In late 2016, the Liberal government decided to make changes to Canada Revenue Agency’s (CRA) reporting requirements for the sale of your principal residence. Supposedly this will improve compliance and administration of the tax system. Is this the beginning of a new way to tax you, the taxpayer? Well, probably will be though not now. Never underestimate a government to tax its citizens.
When you sell your principal residence or when you are considered to have sold it, usually you do not have to report the sale on your income tax and benefit return and you do not have to pay tax on any gain from the sale. This is the case if you are eligible for the full income tax exemption (principal residence exemption) because the property was your principal residence for every year you owned it.
Starting with the 2016 tax year, due by April 30th, 2017, you will be required to report basic information (date of acquisition, proceeds of disposition and description of the property) on your income tax and benefit return when you sell your principal residence to claim the full principal residence exemption. If you sell your principal residence will have to report the sale on Schedule 3, Capital Gains of the T1 Income Tax and Benefit Return. Reporting will be required for sales that occur on or after January 1, 2016.
The principal residence exemption is an income tax benefit that generally provides you an exemption from tax on the capital gain realized when you sell the property that is your principal residence. Generally, the exemption applies for each year the property is designated as your principal residence.
For the sale of a principal residence in 2016 or later tax years, CRA will only allow the principal residence exemption if you report the sale and designation of principal residence in your income tax return. If you forget to make a designation of principal residence in the year of the sale, it is very important to ask the CRA to amend your income tax and benefit return for that year. Under proposed changes, the CRA will be able to accept a late designation in certain circumstances, but a penalty may apply.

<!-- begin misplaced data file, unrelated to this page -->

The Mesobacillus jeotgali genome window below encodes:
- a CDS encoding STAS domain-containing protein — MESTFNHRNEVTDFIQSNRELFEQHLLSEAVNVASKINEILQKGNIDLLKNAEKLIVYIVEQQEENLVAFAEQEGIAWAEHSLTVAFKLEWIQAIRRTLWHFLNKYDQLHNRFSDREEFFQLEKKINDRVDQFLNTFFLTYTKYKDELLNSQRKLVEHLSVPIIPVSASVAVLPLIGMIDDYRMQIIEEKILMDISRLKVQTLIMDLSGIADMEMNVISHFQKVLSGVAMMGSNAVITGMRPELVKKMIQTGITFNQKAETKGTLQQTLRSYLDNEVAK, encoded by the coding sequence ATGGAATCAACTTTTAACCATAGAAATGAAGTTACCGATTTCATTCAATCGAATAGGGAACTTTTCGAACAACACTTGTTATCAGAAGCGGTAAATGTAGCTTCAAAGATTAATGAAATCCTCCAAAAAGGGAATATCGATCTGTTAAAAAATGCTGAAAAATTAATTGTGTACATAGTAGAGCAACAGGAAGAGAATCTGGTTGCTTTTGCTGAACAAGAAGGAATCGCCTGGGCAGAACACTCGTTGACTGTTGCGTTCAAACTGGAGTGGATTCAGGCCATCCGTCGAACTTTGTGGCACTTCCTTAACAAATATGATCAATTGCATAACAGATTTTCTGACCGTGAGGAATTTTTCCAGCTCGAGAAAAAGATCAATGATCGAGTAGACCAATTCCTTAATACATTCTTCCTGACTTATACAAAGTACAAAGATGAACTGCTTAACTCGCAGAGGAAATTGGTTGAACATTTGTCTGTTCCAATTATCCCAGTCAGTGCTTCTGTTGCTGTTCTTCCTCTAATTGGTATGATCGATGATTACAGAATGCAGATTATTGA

The penalty is the lesser of the following amounts:
More information on late designations is available on the CRA website under Late, amended, or revoked elections.
The CRA will focus efforts on communicating to taxpayers and the tax community the requirement to report the sale and designation of a principal residence in the income tax return. For dispositions occurring during this communication period, including those that occur in the 2016 taxation year (generally for which the designation would be required to be made in tax filings due by late April 2017) the penalty for late-filing a principal residence designation will only be assessed in the most excessive cases.
Your Home is used for a Business or Rental
If only a part of your home is used as your principal residence and you used the other part to earn or produce income, whether your entire home qualifies as a principal residence will depend on the circumstances.
It remains the CRA’s practice to consider that the entire property retains its nature as a principal residence, where all the following conditions are met:
If your situation does not meet all three of the conditions above, you may have to split the selling price and the adjusted cost base between the part you used for your principal residence and the part you used for other purposes (for example, rental or business). You can do this by using square metres or the number of rooms, if the split is reasonable. Instructions are provided in the guide T4037, Capital Gains 2016, on how to report the sale of your principal residence in this situation.
If you’ve sold your home, and it’s your principal residence, in 2016, then remember to have the information necessary to report said sale on your income tax return. Now, no gain will be attributed to said sale, however, that may change in the future.
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